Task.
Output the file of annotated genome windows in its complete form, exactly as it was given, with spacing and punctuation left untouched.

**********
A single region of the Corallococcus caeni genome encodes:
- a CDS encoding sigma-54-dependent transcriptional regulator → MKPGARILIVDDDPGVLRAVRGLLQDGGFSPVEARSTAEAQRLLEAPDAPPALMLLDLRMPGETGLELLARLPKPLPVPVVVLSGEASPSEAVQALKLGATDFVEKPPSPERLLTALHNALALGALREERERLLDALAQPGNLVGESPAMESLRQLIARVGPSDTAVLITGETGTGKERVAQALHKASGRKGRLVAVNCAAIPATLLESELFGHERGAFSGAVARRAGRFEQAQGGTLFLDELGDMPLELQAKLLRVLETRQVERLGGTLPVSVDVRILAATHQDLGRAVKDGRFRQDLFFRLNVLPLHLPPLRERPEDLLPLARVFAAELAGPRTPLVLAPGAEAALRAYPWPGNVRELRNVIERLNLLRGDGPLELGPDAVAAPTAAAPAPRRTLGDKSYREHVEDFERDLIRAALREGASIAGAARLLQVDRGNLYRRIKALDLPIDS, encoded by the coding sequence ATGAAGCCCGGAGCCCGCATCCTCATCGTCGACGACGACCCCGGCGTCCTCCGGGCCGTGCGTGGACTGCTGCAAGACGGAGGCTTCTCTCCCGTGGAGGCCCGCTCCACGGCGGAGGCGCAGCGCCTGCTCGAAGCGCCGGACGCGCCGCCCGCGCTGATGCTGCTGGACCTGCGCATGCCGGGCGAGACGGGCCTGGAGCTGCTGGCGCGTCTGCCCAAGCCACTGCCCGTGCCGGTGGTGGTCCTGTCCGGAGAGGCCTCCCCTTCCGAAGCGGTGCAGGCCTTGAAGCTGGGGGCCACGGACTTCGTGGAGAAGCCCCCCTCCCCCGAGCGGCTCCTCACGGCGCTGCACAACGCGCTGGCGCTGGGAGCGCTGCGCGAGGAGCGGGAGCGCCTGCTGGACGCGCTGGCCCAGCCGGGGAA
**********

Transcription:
A single region of the Corallococcus caeni genome encodes:
- a CDS encoding sigma-54-dependent transcriptional regulator → MKPGARILIVDDDPGVLRAVRGLLQDGGFSPVEARSTAEAQRLLEAPDAPPALMLLDLRMPGETGLELLARLPKPLPVPVVVLSGEASPSEAVQALKLGATDFVEKPPSPERLLTALHNALALGALREERERLLDALAQPGNLVGESPAMESLRQLIARVGPSDTAVLITGETGTGKERVAQALHKASGRKGRLVAVNCAAIPATLLESELFGHERGAFSGAVARRAGRFEQAQGGTLFLDELGDMPLELQAKLLRVLETRQVERLGGTLPVSVDVRILAATHQDLGRAVKDGRFRQDLFFRLNVLPLHLPPLRERPEDLLPLARVFAAELAGPRTPLVLAPGAEAALRAYPWPGNVRELRNVIERLNLLRGDGPLELGPDAVAAPTAAAPAPRRTLGDKSYREHVEDFERDLIRAALREGASIAGAARLLQVDRGNLYRRIKALDLPIDS, encoded by the coding sequence ATGAAGCCCGGAGCCCGCATCCTCATCGTCGACGACGACCCCGGCGTCCTCCGGGCCGTGCGTGGACTGCTGCAAGACGGAGGCTTCTCTCCCGTGGAGGCCCGCTCCACGGCGGAGGCGCAGCGCCTGCTCGAAGCGCCGGACGCGCCGCCCGCGCTGATGCTGCTGGACCTGCGCATGCCGGGCGAGACGGGCCTGGAGCTGCTGGCGCGTCTGCCCAAGCCACTGCCCGTGCCGGTGGTGGTCCTGTCCGGAGAGGCCTCCCCTTCCGAAGCGGTGCAGGCCTTGAAGCTGGGGGCCACGGACTTCGTGGAGAAGCCCCCCTCCCCCGAGCGGCTCCTCACGGCGCTGCACAACGCGCTGGCGCTGGGAGCGCTGCGCGAGGAGCGGGAGCGCCTGCTGGACGCGCTGGCCCAGCCGGGGAA